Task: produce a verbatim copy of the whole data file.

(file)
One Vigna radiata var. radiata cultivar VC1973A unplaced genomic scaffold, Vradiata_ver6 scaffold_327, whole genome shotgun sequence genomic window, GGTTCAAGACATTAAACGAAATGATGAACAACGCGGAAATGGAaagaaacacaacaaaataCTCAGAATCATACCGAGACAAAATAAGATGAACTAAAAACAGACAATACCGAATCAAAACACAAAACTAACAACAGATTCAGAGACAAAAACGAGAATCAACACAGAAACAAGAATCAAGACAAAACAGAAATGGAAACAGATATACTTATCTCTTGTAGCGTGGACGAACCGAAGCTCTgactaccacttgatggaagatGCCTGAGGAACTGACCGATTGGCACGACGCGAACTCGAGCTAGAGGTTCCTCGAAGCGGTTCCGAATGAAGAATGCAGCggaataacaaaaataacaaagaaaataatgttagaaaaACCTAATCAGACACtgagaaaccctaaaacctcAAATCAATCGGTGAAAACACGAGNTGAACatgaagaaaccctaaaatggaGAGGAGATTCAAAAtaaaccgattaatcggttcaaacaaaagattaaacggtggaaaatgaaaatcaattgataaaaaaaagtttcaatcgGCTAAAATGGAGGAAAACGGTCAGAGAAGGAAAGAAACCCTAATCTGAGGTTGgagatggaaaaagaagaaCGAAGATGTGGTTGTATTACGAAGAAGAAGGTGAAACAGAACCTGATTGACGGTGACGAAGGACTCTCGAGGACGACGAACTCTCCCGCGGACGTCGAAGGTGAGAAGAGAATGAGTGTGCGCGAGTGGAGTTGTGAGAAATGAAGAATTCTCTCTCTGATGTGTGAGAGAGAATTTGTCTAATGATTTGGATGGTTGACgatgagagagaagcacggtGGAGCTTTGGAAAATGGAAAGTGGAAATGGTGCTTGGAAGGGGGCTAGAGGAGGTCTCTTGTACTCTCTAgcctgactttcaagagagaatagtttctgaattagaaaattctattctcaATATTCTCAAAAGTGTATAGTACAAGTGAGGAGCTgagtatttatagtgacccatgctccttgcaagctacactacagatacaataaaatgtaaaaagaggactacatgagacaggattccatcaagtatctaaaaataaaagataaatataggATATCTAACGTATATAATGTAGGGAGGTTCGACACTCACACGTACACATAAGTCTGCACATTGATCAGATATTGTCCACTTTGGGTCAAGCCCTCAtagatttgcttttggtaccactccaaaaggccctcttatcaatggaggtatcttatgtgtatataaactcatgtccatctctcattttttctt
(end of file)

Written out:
One Vigna radiata var. radiata cultivar VC1973A unplaced genomic scaffold, Vradiata_ver6 scaffold_327, whole genome shotgun sequence genomic window, GGTTCAAGACATTAAACGAAATGATGAACAACGCGGAAATGGAaagaaacacaacaaaataCTCAGAATCATACCGAGACAAAATAAGATGAACTAAAAACAGACAATACCGAATCAAAACACAAAACTAACAACAGATTCAGAGACAAAAACGAGAATCAACACAGAAACAAGAATCAAGACAAAACAGAAATGGAAACAGATATACTTATCTCTTGTAGCGTGGACGAACCGAAGCTCTgactaccacttgatggaagatGCCTGAGGAACTGACCGATTGGCACGACGCGAACTCGAGCTAGAGGTTCCTCGAAGCGGTTCCGAATGAAGAATGCAGCggaataacaaaaataacaaagaaaataatgttagaaaaACCTAATCAGACACtgagaaaccctaaaacctcAAATCAATCGGTGAAAACACGAGNTGAACatgaagaaaccctaaaatggaGAGGAGATTCAAAAtaaaccgattaatcggttcaaacaaaagattaaacggtggaaaatgaaaatcaattgataaaaaaaagtttcaatcgGCTAAAATGGAGGAAAACGGTCAGAGAAGGAAAGAAACCCTAATCTGAGGTTGgagatggaaaaagaagaaCGAAGATGTGGTTGTATTACGAAGAAGAAGGTGAAACAGAACCTGATTGACGGTGACGAAGGACTCTCGAGGACGACGAACTCTCCCGCGGACGTCGAAGGTGAGAAGAGAATGAGTGTGCGCGAGTGGAGTTGTGAGAAATGAAGAATTCTCTCTCTGATGTGTGAGAGAGAATTTGTCTAATGATTTGGATGGTTGACgatgagagagaagcacggtGGAGCTTTGGAAAATGGAAAGTGGAAATGGTGCTTGGAAGGGGGCTAGAGGAGGTCTCTTGTACTCTCTAgcctgactttcaagagagaatagtttctgaattagaaaattctattctcaATATTCTCAAAAGTGTATAGTACAAGTGAGGAGCTgagtatttatagtgacccatgctccttgcaagctacactacagatacaataaaatgtaaaaagaggactacatgagacaggattccatcaagtatctaaaaataaaagataaatataggATATCTAACGTATATAATGTAGGGAGGTTCGACACTCACACGTACACATAAGTCTGCACATTGATCAGATATTGTCCACTTTGGGTCAAGCCCTCAtagatttgcttttggtaccactccaaaaggccctcttatcaatggaggtatcttatgtgtatataaactcatgtccatctctcattttttctt